The Final Report of the National Mathematics Advisory Panel Available Online
Mathematics Illiteracy a Serious Problem in U.S.
Did you know thatů.
- 78% of adults in the U.S. cannot explain how to compute the interest paid on a loan
- 71% cannot calculate miles per gallon on a trip
- 58% cannot calculate a 10% tip for a lunch bill
The National Mathematics Advisory Panel released its final report after nearly 2 years of hearing testimony and examining more than 16,000 research publications and policy reports. The panel noted that there is a "vast and growing demand for remedial mathematics education" at community colleges and 4-year colleges nationwide and also discussed the disparities in mathematic achievement related to race and income. According to the panel, "Success in mathematics education matters at the level of individual citizens because it opens options for college and career and increases prospects for future income" (p. 4).
The panel called for a change in the way we prepare students for algebra, streamlining the mathematics curriculum in grades PreK-8, and using high-quality research to inform instruction.
The Importance of Algebra
The importance of algebra was emphasized in the report because, as the panel reported, "The sharp falloff in mathematics achievement in the U.S. begins as students reach late middle school, where, for more and more students, algebra course work begins" (p. xiii). The panel discussed other findings linked to the study of algebra:
- The probability a student will enroll in a 4-year college correlates substantially with completion of high school math beyond Algebra II.
- The majority of workers who earn more than $40,000 annually have two or more high school credits at the Algebra II level or higher.
- Two-thirds of the students who took Algebra II in high school reported they were well-prepared for the demands of the workplace.
The Importance of Teachers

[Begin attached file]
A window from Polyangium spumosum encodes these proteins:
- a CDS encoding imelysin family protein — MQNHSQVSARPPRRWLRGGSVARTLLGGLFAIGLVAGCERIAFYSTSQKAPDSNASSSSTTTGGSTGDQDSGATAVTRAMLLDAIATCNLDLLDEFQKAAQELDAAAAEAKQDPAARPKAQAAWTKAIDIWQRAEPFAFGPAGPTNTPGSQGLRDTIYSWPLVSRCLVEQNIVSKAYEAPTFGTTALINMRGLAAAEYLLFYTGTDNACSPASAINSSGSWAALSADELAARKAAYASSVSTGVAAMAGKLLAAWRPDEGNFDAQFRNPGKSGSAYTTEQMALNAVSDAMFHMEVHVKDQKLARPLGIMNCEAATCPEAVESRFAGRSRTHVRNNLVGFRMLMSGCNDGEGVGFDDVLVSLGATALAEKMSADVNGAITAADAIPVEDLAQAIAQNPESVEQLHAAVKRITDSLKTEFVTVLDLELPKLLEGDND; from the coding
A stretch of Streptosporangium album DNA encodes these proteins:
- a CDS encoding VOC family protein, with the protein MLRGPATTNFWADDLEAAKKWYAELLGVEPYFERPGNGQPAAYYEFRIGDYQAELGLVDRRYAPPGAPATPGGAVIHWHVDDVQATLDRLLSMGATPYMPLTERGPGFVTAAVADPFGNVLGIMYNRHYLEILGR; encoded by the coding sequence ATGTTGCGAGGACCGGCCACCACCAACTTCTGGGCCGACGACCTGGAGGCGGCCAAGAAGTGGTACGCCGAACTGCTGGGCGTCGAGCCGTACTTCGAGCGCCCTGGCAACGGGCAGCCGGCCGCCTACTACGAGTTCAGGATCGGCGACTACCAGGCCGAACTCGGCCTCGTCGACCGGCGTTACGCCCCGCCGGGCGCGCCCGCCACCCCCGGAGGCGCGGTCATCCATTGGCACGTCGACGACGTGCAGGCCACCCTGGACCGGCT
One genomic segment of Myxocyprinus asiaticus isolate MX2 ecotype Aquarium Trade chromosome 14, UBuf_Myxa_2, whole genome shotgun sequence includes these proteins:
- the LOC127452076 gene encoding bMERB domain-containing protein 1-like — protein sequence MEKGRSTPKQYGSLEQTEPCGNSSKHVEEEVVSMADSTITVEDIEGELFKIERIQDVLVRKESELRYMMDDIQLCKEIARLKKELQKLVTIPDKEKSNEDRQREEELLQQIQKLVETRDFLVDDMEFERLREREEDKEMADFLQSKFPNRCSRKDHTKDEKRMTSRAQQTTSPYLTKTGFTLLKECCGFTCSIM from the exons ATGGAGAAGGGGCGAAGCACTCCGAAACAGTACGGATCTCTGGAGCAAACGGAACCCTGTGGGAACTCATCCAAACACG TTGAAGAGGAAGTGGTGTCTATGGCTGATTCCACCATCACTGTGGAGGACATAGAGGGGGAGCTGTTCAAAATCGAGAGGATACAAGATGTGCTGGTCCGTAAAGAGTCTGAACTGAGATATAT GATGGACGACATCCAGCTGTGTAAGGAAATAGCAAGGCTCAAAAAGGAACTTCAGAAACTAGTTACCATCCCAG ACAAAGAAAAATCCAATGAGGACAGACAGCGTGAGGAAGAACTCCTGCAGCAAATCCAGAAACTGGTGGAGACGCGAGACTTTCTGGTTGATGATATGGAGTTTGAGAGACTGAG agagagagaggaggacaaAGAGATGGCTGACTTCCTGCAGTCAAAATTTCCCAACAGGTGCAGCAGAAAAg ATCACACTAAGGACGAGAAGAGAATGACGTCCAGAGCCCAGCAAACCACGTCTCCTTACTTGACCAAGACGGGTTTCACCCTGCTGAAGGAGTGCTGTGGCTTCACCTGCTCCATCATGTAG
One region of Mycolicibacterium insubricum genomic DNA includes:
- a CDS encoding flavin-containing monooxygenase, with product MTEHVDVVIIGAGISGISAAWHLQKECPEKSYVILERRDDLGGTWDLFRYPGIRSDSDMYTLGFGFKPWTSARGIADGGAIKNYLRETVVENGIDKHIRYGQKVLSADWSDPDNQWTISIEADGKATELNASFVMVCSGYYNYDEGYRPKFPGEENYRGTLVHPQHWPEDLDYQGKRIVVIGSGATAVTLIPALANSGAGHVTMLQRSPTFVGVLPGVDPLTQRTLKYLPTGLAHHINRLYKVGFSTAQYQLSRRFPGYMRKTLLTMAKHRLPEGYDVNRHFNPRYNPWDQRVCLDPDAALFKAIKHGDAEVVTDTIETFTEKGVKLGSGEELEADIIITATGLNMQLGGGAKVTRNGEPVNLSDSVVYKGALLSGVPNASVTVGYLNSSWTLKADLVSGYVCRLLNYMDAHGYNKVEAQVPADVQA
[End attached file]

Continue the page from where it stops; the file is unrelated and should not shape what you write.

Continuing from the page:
The panel indicated that substantial differences in mathematics achievement are attributable to differences in teachers, but refer readers to the report of its Task Group on Teachers for a full discussion of the findings.
The report concluded with a discussion of the extreme need for rigorous research related to mathematics education. The panel called for training additional researchers as well as funding for a "a pipeline of research . . . that extends from the basic science of learning, to the rigorous development of materials and interventions to help improve learning, to field studies in classrooms" (p. 65).
Math Centers to Extend Learning
Math centers can encourage students' independence and increase enthusiasm for learning by giving students opportunities to make choices, work together, and talk about math. When students work in small groups, they are more likely to explore different approaches to problem solving, and to question, take risks, explain things to each other, and have their ideas challenged. In this way, centers help bring math content to life through fun activities.
When English language learners (ELLs) work cooperatively in math centers, they benefit from both watching other students and practicing their math and language skills in a safe, non-threatening environment. Because of the cooperative, problem-solving nature of math centers, ELLs are more likely to be engaged and enthusiastic about math than with textbook problems, which often pose the greatest language challenges for ELLs.
SEDL's National Center for Quality Afterschool has lesson suggestions for math centers online which could also be used in the regular day school classroom. These include Measuring Hands and Feet, Finding Pentominoes, and Using Gift Certificates.
Inadequate instruction often lies at the core of poor mathematics performance in middle school, according to SEDL program associate Concepcion Molina. Molina was interviewed for an article in April 2008 issue of SEDL Letter, "Muddle in the Middle: Improving Math Instruction at the Middle School Level."
Algebra as a K-12 experience is discussed in the December 2003 issue of SEDL Letter in an article titled, "It's Elementary: Introducing Algebraic Thinking Before High School."
Mathematics Lessons for ELL Students Online
Integrating Mathematics, Science, and Language (aka Paso Partners) is a series of lesson plans focusing on math and science activities for English language learners. Long a SEDL best-seller, it may be downloaded free of charge online.
Mathematics Curriculum Info Online
SEDL's National Center for Quality Afterschool has a searchable database of mathematics curricula. Afterschool Curriculum Choice: Mathematics Resources was developed by the PEAR, the Program in Education, Afterschool and Resiliency at Harvard University and the SEDL National Center for Quality Afterschool. The database contains information about a variety of curricula at a range of grade levels. Information related to cost of staff training is also included.